So how can eliminating risk actually increase the ‘risk of failure’ to an organization?
Michael M. Kaiser, President of the John F. Kennedy Center for the Performing Arts has long advocated taking more risk precisely when times appear particularly difficult. He remarks that due to difficult times “We have been scared into thinking small. And small thinking begets smaller revenue that begets even smaller institutions and reduced public excitement and involvement.”1 This last piece, reduced public excitement and involvement, is the real risk of failure.
With continuing economic distress negatively affecting all sources of contributed revenue from government to foundations to corporations, we must rely even more heavily on the passion and enthusiasm of individuals who buy our tickets and support our activities because they believe in us. That passion and enthusiasm however is not inexhaustible. It must be renewed every year with new exciting productions, exclusive opportunities to get closer to the artists, and compelling anecdotes of the impact arts education and outreach activities have on young people and their parents.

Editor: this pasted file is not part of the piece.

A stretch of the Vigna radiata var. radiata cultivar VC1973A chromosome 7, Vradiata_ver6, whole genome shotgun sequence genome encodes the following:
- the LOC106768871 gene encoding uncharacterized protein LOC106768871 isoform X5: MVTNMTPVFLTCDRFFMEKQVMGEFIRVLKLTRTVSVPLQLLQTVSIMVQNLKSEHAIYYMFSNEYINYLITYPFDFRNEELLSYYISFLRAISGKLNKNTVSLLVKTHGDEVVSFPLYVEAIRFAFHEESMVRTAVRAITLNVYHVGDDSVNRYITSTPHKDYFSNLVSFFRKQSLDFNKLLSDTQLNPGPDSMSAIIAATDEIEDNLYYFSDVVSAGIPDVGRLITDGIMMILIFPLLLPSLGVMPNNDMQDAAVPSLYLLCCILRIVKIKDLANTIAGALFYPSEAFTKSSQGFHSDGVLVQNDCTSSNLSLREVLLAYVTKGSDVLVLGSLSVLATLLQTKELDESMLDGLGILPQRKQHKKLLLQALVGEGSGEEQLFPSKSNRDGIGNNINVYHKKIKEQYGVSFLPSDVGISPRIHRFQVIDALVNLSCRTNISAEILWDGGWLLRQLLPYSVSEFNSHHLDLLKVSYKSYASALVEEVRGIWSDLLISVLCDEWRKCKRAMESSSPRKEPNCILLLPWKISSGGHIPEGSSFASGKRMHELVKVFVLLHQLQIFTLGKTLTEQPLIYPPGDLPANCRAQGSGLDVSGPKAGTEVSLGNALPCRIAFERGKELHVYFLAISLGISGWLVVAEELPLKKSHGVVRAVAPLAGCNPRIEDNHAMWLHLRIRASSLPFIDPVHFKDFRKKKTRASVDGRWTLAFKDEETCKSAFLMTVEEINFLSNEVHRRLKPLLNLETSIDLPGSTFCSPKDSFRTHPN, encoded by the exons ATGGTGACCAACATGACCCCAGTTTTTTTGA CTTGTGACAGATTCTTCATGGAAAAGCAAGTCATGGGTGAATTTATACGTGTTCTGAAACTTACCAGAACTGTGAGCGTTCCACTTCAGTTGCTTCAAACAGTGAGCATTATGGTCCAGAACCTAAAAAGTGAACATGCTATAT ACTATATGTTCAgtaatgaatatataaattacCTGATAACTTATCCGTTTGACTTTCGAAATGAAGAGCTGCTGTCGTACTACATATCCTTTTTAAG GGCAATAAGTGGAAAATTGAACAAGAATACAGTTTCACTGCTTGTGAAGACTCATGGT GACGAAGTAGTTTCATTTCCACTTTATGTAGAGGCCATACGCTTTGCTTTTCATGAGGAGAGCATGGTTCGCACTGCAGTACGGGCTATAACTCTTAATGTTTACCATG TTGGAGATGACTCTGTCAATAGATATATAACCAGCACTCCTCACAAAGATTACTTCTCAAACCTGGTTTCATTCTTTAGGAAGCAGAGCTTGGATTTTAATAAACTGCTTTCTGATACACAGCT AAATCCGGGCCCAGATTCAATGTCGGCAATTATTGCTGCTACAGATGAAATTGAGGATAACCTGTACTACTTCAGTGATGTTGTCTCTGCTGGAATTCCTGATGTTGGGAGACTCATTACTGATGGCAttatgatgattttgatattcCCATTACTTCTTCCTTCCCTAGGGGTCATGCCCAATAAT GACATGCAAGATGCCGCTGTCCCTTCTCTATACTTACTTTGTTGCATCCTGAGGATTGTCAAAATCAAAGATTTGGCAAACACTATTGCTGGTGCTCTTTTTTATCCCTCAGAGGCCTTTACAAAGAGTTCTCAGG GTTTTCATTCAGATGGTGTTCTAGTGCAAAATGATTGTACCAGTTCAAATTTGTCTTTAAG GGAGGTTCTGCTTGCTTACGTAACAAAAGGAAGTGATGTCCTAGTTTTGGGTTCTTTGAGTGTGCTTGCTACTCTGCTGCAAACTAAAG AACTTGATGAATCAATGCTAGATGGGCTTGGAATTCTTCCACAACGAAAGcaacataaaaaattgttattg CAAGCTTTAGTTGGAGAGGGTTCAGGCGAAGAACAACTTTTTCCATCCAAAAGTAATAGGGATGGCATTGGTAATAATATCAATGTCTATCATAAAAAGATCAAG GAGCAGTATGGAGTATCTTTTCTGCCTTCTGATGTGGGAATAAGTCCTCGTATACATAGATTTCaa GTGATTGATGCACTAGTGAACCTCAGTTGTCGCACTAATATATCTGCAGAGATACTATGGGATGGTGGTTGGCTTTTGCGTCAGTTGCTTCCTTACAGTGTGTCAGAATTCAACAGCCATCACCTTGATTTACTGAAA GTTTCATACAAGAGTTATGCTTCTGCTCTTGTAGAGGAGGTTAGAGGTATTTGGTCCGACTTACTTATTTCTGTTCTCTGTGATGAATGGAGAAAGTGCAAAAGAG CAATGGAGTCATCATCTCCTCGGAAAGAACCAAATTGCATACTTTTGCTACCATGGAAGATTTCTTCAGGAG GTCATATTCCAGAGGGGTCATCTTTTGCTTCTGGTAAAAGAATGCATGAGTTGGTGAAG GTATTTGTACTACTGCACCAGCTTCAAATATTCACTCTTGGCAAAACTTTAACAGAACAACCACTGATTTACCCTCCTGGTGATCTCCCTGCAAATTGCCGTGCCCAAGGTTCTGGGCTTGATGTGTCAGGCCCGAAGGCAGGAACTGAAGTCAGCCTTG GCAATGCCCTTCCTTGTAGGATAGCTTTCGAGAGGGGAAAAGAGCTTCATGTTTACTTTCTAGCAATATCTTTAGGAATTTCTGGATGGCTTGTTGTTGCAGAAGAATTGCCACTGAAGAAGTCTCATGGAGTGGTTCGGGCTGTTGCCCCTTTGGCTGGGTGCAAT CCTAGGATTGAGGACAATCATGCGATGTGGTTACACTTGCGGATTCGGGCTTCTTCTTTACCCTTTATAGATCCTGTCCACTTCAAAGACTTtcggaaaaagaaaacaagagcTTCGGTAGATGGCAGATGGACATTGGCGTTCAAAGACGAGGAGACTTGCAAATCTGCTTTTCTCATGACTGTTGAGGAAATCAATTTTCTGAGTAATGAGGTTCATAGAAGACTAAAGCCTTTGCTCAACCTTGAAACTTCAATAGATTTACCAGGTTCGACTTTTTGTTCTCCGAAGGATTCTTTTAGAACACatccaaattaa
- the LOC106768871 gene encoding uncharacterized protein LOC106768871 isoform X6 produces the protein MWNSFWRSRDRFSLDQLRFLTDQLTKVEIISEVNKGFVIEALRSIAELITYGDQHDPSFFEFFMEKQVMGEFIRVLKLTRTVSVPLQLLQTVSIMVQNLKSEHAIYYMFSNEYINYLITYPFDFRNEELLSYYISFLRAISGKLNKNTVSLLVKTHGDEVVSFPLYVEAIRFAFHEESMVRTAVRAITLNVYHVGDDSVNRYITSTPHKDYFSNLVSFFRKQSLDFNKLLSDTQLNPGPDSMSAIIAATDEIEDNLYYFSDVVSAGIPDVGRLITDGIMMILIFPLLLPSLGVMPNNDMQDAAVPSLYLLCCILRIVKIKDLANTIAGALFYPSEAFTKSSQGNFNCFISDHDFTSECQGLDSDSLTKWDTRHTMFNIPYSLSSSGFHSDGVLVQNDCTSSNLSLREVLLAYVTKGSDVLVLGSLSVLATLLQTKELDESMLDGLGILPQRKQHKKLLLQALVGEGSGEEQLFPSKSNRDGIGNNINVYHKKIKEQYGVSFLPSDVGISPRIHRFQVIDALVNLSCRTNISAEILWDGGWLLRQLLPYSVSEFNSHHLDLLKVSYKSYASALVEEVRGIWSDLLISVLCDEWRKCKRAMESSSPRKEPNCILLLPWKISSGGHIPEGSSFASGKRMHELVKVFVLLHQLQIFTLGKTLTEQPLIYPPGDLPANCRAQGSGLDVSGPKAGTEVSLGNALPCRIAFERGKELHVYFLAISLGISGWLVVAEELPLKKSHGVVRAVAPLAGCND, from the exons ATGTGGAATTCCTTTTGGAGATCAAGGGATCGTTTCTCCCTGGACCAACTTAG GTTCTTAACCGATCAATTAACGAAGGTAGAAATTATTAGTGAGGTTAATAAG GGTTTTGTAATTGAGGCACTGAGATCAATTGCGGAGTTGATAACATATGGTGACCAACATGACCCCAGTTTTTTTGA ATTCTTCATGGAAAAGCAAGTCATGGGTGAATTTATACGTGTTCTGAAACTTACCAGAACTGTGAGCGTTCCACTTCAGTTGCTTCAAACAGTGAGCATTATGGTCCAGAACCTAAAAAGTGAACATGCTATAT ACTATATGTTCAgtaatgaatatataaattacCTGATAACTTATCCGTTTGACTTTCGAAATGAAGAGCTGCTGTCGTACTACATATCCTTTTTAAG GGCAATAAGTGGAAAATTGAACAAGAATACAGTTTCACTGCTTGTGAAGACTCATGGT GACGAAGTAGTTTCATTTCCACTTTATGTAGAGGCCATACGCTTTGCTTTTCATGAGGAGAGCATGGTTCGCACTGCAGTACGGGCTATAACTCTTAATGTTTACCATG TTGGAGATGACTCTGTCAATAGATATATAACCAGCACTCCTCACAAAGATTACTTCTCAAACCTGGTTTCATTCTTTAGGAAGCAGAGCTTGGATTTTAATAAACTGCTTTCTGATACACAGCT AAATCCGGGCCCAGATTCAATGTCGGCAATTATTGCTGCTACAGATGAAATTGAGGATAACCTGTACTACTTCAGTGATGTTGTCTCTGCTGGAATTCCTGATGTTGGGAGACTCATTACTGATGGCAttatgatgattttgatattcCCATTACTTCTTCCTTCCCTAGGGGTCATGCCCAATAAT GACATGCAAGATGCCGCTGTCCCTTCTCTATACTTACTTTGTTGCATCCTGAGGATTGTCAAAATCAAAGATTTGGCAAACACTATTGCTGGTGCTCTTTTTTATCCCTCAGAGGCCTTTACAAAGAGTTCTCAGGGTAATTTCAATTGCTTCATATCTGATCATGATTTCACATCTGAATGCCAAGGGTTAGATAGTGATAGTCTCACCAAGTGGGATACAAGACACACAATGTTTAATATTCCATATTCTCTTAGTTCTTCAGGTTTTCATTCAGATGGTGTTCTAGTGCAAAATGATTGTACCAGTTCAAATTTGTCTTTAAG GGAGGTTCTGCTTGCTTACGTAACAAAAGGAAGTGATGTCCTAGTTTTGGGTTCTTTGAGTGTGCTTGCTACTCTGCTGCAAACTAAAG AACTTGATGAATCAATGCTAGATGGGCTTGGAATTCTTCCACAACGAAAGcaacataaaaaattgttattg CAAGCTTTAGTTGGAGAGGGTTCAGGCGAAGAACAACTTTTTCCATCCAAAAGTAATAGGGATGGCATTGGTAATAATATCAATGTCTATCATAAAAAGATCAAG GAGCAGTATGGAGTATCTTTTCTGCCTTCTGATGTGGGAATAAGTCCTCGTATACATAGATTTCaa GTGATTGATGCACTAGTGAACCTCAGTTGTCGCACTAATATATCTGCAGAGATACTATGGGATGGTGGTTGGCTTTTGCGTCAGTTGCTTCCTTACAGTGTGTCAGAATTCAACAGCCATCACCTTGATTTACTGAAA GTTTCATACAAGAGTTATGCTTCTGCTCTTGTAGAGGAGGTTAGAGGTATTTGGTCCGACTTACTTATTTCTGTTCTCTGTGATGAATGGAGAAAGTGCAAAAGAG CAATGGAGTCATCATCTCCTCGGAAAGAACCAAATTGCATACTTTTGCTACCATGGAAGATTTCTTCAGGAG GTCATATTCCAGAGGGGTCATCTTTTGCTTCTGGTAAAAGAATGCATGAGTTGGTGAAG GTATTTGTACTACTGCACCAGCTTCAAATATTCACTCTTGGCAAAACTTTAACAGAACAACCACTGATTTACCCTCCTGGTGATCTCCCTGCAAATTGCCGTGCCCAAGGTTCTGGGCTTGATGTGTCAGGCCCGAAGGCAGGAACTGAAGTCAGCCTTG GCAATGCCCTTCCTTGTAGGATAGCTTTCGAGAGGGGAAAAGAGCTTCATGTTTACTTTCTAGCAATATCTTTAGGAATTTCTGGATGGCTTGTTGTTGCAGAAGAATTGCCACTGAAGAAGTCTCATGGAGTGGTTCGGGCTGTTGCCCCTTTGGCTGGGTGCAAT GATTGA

Renewed passion in our patrons powers everything. It fuels positive word of mouth, encourages others to support our efforts, and results in decade long relationships. Look at the randomly regular large estate gifts that come to organizations from donors who were essentially unknown prior to their gift. It is the regular renewal of their passion and enthusiasm over many years that drive that sort of support.
There is also the challenge to the organization. Embracing the new and artistically provocative project renews the passion and enthusiasm of its staff, artists, and volunteers. Paid staff and volunteers alike need risk to renew their passion and enthusiasm. Without the passion of staff and dedication of volunteers for what we do, we could not continue. There is nothing more discouraging than a dispassionate staff and a disinterested volunteer board. Risk is the antidote to apathy.
The conundrum then is to embrace that which is artistically provocative and will build public excitement, ticket sales, and contributions while bringing along a typically risk averse volunteer board who wants assurances that the financial risk is low. The two cannot exist together. This is not to imply that everything we do must be provocative and high risk. In fact it is a balanced mix of each that works. Continue to do activities that are popular with your audience, but add in some truly risky provocative artistic projects that will set people talking. Not everyone will like it. Those that don’t will be passionate about their dislike which is fine, but everyone will get a renewed jolt of passion and enthusiasm which is the whole point.
1 How to Save the Performing Arts: Five Key Issues By Michael M. Kaiser
Originally found in the editorial section of The Washington Post on December 29th, 2002
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